Saudi Aramco is reportedly in talks with Google’s parent company Alphabet Inc about partnering to build a large technology hub in Saudi Arabia, according to a recent article by The Wall Street Journal, which cited sources familiar with the matter.
As part of the potential joint venture, Alphabet would help the state-owned oil giant build data centers around Saudi Arabia. Beyond that, details are scarce, with it being unclear whose data the centers would house or who would control them. The size of the potential venture is also up in the air, although it could be big enough to become listed on Saudi Arabia’s stock exchange, according to the WSJ report.
Senior executives at Saudi Aramco and Alphabet, including its CEO Larry Page, have reportedly been in talks for months about a deal, as per the report.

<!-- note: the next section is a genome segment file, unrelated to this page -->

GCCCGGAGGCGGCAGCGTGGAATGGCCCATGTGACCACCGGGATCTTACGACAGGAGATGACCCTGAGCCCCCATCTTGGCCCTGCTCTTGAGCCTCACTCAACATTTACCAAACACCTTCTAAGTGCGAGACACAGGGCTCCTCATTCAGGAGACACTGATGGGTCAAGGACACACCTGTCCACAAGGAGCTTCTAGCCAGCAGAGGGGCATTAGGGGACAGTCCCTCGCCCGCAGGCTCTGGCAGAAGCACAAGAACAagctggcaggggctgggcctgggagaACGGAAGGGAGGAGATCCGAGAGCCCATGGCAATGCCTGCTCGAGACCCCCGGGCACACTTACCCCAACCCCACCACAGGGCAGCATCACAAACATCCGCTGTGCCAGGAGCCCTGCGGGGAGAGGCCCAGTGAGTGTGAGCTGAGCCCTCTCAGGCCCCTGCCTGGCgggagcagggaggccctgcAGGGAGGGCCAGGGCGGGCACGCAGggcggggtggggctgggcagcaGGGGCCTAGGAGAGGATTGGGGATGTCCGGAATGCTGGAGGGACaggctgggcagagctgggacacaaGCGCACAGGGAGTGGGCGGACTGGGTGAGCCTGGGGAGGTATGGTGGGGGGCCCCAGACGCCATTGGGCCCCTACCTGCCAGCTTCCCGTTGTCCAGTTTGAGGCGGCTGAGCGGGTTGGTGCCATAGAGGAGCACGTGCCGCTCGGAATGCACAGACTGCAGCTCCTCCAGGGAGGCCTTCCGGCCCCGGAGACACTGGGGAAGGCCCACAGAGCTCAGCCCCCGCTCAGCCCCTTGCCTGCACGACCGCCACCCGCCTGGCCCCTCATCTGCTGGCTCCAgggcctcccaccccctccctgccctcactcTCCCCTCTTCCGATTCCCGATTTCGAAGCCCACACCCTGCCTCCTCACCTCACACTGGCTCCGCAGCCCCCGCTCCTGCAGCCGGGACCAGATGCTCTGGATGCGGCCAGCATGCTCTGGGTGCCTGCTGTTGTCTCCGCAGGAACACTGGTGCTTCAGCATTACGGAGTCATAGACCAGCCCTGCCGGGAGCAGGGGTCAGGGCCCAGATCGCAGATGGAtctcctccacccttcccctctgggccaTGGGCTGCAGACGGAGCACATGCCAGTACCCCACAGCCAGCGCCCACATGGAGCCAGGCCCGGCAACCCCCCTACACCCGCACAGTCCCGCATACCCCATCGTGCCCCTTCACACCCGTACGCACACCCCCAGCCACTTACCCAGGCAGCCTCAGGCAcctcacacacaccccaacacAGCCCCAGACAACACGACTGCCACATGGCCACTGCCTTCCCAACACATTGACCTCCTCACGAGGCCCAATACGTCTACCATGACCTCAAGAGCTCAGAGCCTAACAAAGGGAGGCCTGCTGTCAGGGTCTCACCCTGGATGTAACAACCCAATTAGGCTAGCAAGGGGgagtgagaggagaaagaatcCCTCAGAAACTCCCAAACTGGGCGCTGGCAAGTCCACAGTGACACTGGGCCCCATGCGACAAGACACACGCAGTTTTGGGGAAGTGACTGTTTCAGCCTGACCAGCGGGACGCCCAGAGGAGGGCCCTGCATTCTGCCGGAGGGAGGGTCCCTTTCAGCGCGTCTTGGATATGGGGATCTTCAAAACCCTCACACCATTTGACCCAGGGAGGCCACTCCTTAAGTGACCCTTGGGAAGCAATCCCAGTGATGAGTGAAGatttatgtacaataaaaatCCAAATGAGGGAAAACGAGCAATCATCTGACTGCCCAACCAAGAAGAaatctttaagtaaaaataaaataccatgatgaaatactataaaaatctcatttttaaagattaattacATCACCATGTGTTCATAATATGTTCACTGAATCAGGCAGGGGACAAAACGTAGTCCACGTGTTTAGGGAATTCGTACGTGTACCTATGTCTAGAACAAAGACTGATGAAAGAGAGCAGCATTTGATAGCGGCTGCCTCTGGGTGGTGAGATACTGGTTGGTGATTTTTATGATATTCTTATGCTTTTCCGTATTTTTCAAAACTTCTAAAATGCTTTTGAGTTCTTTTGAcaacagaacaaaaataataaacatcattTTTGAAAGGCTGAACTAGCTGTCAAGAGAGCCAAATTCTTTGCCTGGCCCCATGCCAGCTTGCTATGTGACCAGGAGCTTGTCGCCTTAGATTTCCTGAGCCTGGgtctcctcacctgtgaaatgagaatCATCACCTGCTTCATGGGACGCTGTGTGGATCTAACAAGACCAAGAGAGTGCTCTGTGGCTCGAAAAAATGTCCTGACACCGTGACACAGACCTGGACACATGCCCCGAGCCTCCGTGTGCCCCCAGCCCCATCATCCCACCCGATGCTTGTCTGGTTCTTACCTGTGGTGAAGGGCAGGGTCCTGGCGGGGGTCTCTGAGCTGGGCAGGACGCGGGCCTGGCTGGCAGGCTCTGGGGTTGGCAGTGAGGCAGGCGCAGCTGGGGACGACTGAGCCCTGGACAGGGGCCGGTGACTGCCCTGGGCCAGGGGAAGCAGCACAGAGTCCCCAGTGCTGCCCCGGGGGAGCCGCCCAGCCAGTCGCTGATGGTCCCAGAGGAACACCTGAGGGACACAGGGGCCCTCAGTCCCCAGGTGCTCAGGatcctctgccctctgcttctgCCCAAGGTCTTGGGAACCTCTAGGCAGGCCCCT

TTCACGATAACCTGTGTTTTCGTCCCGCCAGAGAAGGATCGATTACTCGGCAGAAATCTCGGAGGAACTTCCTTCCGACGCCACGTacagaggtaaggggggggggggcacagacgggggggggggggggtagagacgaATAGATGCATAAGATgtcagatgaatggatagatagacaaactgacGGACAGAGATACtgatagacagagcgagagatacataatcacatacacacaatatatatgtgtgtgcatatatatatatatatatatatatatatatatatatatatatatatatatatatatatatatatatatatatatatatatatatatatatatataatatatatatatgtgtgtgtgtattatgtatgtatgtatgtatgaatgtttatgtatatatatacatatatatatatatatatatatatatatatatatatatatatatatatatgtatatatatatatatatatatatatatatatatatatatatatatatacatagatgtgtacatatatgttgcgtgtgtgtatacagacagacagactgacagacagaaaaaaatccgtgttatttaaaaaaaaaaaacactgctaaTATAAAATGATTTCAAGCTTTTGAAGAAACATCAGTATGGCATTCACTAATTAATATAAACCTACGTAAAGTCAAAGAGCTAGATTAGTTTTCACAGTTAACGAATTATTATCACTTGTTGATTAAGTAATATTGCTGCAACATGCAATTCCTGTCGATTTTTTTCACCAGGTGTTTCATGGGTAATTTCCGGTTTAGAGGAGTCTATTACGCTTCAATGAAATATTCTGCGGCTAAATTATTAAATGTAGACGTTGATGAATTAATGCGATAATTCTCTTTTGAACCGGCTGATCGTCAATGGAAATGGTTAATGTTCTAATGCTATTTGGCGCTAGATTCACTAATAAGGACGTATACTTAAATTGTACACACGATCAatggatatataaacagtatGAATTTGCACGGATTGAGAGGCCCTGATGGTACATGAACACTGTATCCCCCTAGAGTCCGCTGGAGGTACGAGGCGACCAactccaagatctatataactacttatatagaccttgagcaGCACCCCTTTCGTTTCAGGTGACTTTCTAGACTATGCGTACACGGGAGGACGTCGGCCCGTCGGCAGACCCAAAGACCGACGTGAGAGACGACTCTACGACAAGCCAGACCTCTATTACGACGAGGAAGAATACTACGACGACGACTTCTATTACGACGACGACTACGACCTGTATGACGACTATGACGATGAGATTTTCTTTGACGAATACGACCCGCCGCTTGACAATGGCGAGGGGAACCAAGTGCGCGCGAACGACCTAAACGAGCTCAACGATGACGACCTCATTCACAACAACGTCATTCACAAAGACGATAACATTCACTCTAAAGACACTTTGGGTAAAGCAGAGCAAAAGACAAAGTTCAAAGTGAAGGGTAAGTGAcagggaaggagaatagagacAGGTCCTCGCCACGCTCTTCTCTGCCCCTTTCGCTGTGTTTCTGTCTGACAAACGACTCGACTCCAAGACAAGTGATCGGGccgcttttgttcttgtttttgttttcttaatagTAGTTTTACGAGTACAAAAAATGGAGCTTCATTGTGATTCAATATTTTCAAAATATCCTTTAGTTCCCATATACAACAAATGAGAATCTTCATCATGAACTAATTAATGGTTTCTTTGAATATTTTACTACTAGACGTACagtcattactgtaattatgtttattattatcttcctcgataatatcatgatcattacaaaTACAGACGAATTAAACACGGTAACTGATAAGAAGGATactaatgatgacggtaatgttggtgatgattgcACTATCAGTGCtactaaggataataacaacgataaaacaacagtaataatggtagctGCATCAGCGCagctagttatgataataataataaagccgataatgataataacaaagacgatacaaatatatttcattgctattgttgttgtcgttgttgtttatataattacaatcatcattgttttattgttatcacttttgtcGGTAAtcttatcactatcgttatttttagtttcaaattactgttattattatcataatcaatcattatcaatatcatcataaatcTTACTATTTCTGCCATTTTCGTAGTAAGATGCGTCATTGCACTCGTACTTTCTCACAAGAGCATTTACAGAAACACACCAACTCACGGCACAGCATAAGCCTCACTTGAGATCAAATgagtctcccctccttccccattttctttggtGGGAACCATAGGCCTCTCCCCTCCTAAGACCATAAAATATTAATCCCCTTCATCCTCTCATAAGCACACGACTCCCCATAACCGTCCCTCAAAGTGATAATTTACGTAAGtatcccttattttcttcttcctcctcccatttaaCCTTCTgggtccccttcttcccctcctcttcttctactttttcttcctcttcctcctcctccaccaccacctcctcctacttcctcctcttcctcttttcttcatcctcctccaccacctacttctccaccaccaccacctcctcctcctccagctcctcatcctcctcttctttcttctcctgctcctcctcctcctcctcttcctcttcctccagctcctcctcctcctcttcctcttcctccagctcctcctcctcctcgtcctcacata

Such a partnership would be consistent with Saudi Arabia’s Vision 2030 plan, which includes the development of digital infrastructure in the country as part of its strategy of economic diversification.
Although a partnership with Saudi Aramco would be significant, Alphabet is not alone in eyeing potential in setting up data centers in the region. With competition in cloud computing heating up in the Middle East, several global tech players have already invested in the establishment of data centers in the region.
In September 2017, Amazon’s cloud subsidiary Amazon Web Services announced plans to open its own data centers in the Middle East by early 2019, starting in Bahrain. Prior to that, Oracle and Germany’s SAP revealed plans to open data centers in the U.A.E.
China’s Alibaba is in the mix too, having established a cloud data center in Dubai in 2016.